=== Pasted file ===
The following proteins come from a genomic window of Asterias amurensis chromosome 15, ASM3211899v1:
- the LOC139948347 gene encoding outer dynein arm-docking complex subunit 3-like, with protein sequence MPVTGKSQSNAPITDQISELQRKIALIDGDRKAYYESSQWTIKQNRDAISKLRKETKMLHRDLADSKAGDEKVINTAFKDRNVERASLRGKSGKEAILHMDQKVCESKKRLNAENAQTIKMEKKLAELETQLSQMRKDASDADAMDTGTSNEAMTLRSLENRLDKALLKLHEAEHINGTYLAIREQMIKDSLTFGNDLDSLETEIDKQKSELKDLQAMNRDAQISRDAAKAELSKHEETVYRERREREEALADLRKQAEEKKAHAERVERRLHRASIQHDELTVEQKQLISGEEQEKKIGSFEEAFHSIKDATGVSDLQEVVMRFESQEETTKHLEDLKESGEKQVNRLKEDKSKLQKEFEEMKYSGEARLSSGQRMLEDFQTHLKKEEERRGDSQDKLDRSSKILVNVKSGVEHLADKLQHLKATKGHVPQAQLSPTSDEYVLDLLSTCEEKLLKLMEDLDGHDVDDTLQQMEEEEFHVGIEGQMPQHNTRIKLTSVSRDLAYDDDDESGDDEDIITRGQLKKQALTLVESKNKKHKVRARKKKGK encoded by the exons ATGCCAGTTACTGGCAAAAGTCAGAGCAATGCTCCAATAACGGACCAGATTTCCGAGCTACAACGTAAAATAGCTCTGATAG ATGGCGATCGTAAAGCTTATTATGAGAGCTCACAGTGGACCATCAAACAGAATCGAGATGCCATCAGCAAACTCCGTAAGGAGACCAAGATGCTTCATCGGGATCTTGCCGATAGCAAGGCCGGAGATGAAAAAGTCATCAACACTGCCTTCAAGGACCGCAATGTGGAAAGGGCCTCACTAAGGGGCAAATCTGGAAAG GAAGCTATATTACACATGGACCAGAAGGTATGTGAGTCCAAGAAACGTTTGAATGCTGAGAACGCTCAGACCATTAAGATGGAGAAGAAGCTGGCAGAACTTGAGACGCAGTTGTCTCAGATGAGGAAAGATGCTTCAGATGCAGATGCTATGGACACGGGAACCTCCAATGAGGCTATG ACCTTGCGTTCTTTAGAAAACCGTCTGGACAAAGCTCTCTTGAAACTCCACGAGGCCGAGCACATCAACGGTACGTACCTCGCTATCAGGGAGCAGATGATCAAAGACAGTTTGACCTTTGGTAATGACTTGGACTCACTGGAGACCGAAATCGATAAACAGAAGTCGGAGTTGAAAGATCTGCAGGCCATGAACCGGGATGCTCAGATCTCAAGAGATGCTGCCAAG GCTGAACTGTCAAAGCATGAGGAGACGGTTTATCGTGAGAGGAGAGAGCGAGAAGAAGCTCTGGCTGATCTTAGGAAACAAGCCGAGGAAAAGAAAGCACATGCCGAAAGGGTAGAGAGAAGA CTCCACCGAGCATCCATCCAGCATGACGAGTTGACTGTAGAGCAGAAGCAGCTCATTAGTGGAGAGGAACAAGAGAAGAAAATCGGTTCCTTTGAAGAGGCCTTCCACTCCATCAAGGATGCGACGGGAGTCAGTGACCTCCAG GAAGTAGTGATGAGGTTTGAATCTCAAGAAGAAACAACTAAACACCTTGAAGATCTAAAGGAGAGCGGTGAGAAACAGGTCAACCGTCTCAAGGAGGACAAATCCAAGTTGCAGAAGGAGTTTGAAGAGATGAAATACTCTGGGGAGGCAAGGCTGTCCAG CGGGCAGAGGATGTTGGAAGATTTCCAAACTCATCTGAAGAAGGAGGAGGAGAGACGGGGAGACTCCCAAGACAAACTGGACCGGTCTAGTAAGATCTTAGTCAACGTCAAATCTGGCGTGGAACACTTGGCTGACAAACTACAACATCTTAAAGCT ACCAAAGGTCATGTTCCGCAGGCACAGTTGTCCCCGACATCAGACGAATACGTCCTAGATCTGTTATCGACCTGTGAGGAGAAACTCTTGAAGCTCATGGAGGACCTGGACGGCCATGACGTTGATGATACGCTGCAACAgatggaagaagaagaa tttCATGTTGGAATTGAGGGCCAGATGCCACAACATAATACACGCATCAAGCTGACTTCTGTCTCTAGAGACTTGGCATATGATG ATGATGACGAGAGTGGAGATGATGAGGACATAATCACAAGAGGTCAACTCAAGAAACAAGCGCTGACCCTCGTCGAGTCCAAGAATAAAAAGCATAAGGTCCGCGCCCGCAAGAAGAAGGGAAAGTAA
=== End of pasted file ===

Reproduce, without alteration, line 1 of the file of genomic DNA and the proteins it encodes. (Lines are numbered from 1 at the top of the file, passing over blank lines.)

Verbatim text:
The following proteins come from a genomic window of Asterias amurensis chromosome 15, ASM3211899v1: